interactions with “normal” matter make them difficult to detect.

After the Big Bang, the universe
was so hot that particles were continuously created and destroyed. As the
universe expanded and cooled, these particles ceased to be created and
eventually the leftovers were eradicated, clearing the universe of exotic
states. A neutrino, which is a subtype of WIMP and a hypothetical particle,
however, will not be completely destroyed and the residue of these particles
will be left. (Berkley, 2007) A stable particle of mass 100 GeV (1.79 x 10-25 kg) interacting
with a neutrino via weak forces(the interaction between unstable subatomic
particles that causes radioactive decay) will leave just the right amount of
residue that corresponds to the density of dark matter.  (Redd, N.T 2017) This is
why neutralinos are the foremost candidate for dark matter.

Evidence for Dark Matter

Albert Einstein showed that massive objects in the universe twist and distort
light, allowing them to be used as lenses. By using gravitational lensing and analyzing
how light is “bent” by galaxy clusters, astronomers can create a map of dark matter in the universe. (Redd, N.T 2017)

 

An Expanding Universe

In 1929,
American astronomer Edwin Hubble studied supernovae (exploding stars) and determined that the
universe is expanding.  Scientists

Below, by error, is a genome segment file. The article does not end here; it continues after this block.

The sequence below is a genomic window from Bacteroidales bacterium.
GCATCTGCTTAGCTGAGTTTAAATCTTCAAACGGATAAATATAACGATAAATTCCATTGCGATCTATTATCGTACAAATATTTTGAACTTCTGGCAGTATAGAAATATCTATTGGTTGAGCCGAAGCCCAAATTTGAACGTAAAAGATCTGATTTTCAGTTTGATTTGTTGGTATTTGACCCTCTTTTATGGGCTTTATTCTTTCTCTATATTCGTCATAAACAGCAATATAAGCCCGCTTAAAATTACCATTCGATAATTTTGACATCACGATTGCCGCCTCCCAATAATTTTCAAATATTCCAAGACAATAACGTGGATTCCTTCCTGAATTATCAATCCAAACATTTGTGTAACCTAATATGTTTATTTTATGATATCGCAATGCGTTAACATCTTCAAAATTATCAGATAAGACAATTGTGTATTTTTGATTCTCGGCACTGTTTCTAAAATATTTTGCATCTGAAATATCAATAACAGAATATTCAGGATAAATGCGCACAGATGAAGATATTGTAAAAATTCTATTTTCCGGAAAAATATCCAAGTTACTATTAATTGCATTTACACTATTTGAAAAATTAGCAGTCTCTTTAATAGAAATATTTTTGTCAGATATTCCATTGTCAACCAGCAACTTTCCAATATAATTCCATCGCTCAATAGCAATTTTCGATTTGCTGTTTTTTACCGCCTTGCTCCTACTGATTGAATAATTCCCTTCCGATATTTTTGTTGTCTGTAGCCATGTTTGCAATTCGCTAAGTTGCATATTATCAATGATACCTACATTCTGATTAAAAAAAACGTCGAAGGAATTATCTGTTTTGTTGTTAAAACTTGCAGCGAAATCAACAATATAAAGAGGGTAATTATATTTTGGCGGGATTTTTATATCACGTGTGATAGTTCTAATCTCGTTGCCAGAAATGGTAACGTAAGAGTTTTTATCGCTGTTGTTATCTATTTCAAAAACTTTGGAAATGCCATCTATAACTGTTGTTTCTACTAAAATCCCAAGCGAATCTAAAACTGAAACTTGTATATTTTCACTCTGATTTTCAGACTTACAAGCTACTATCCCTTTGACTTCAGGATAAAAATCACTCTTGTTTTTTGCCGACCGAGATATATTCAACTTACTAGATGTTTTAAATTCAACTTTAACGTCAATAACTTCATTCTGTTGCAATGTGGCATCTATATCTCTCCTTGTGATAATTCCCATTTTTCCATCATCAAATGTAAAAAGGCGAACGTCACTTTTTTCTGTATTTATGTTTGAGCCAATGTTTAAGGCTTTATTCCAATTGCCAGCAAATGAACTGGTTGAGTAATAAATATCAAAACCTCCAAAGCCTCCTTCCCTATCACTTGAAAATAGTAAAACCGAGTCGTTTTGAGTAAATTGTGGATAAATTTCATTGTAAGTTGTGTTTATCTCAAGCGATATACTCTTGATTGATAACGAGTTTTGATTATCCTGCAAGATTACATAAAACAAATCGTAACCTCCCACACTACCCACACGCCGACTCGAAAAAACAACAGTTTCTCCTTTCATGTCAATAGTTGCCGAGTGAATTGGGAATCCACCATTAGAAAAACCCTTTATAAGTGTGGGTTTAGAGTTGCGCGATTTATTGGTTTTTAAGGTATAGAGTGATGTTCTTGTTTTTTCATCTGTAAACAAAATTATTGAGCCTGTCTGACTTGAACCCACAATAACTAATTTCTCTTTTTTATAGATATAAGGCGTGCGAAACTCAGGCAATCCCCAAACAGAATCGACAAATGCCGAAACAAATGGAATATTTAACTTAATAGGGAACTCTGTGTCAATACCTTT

postulated that gravity from dark matter that pulls all matter together would decelerate
the expansion of the cosmos- which is full of matter. (Redd, N.T 2013)

In the 1990s,
two independent teams of astrophysicists used the Hubble Space Telescope (HST) to examine the distant supernovae, in
order to calculate the deceleration. Surprisingly, they found that the
expansion of the universe wasn’t decelerating, it was accelerating! (National Geographic, 2018)

The universe has expanded at
various rates throughout history. Astronomers have discovered that during the
first half of the universe’s life, the expansion slowed down and after around 7
billion years ago, the expansion sped up. (NASA, 2018)

Scientists now think that the accelerated expansion of the universe is
driven by a kind of repulsive force generated by quantum fluctuations in
otherwise “empty” space. (National Geographic, 2018). The quantum fluctuations are a
“temporary change of energy in a point is space”. (Britannica, 2017) This
energy counteracts the gravitational force –  scientist called this “dark energy”.

Dark Energy

The concept of dark energy is even more mysterious than dark matter, and
its discovery in the 1990s was an utter shock to scientists.

Astronomers
can only detect it indirectly, by measuring the distance between galaxies, for
instance. (Perry, P2017)

Constituents of Dark Energy

Unalike dark matter, scientists have no credible explanation for dark
energy. Nevertheless,
scientists are confident dark energy exists because it causes the expansion of
the universe.

The leading theory considers dark energy as a property of
space. Research conducted by Albert Einstein indicates that dark energy is not
an empty space but is a space which has its own energy. In his
theory of general relativity, Einstein included a cosmological constant to account for the static
(not expanding or shrinking) universe scientists thought existed. This cosmological
constant was to keep the universe from collapsing in on itself. After Hubble
announced that the universe was expanding,(
Hubble, 2018) Einstein called
his constant his “biggest blunderXL6 .”(Olyer,
K 2014) Remarkably, Einstein’s blunder may be the best fit for dark energy. This energy which is a property
of space itself, does not diminish when it causes the universe to expand. As a